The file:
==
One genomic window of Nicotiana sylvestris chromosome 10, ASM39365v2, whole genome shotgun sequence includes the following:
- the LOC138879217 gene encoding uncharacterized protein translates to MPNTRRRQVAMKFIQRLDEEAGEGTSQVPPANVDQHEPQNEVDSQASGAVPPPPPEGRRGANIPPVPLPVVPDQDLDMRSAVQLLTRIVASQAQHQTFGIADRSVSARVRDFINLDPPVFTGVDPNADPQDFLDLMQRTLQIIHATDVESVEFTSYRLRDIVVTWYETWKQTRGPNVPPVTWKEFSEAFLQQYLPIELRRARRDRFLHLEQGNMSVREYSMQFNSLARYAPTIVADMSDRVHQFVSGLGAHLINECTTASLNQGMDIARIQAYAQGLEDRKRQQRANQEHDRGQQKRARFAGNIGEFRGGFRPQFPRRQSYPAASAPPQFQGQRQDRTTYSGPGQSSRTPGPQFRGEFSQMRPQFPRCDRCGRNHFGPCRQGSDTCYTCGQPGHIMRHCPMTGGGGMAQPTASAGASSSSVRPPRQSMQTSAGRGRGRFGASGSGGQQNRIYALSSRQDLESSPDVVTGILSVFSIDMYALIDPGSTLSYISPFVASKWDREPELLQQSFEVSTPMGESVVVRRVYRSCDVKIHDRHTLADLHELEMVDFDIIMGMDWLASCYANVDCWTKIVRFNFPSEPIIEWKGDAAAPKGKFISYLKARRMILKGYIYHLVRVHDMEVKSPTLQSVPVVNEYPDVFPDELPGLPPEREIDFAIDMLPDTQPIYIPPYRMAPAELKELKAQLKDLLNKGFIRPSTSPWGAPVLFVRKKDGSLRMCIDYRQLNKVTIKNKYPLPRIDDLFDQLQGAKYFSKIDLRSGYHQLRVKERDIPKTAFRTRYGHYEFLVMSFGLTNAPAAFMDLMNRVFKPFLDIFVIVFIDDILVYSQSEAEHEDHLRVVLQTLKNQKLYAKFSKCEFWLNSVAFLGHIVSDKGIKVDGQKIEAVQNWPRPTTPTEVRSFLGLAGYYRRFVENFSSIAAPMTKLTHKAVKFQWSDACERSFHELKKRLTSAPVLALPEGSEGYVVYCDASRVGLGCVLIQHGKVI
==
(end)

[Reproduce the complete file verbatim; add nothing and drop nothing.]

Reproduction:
One genomic window of Nicotiana sylvestris chromosome 10, ASM39365v2, whole genome shotgun sequence includes the following:
- the LOC138879217 gene encoding uncharacterized protein translates to MPNTRRRQVAMKFIQRLDEEAGEGTSQVPPANVDQHEPQNEVDSQASGAVPPPPPEGRRGANIPPVPLPVVPDQDLDMRSAVQLLTRIVASQAQHQTFGIADRSVSARVRDFINLDPPVFTGVDPNADPQDFLDLMQRTLQIIHATDVESVEFTSYRLRDIVVTWYETWKQTRGPNVPPVTWKEFSEAFLQQYLPIELRRARRDRFLHLEQGNMSVREYSMQFNSLARYAPTIVADMSDRVHQFVSGLGAHLINECTTASLNQGMDIARIQAYAQGLEDRKRQQRANQEHDRGQQKRARFAGNIGEFRGGFRPQFPRRQSYPAASAPPQFQGQRQDRTTYSGPGQSSRTPGPQFRGEFSQMRPQFPRCDRCGRNHFGPCRQGSDTCYTCGQPGHIMRHCPMTGGGGMAQPTASAGASSSSVRPPRQSMQTSAGRGRGRFGASGSGGQQNRIYALSSRQDLESSPDVVTGILSVFSIDMYALIDPGSTLSYISPFVASKWDREPELLQQSFEVSTPMGESVVVRRVYRSCDVKIHDRHTLADLHELEMVDFDIIMGMDWLASCYANVDCWTKIVRFNFPSEPIIEWKGDAAAPKGKFISYLKARRMILKGYIYHLVRVHDMEVKSPTLQSVPVVNEYPDVFPDELPGLPPEREIDFAIDMLPDTQPIYIPPYRMAPAELKELKAQLKDLLNKGFIRPSTSPWGAPVLFVRKKDGSLRMCIDYRQLNKVTIKNKYPLPRIDDLFDQLQGAKYFSKIDLRSGYHQLRVKERDIPKTAFRTRYGHYEFLVMSFGLTNAPAAFMDLMNRVFKPFLDIFVIVFIDDILVYSQSEAEHEDHLRVVLQTLKNQKLYAKFSKCEFWLNSVAFLGHIVSDKGIKVDGQKIEAVQNWPRPTTPTEVRSFLGLAGYYRRFVENFSSIAAPMTKLTHKAVKFQWSDACERSFHELKKRLTSAPVLALPEGSEGYVVYCDASRVGLGCVLIQHGKVI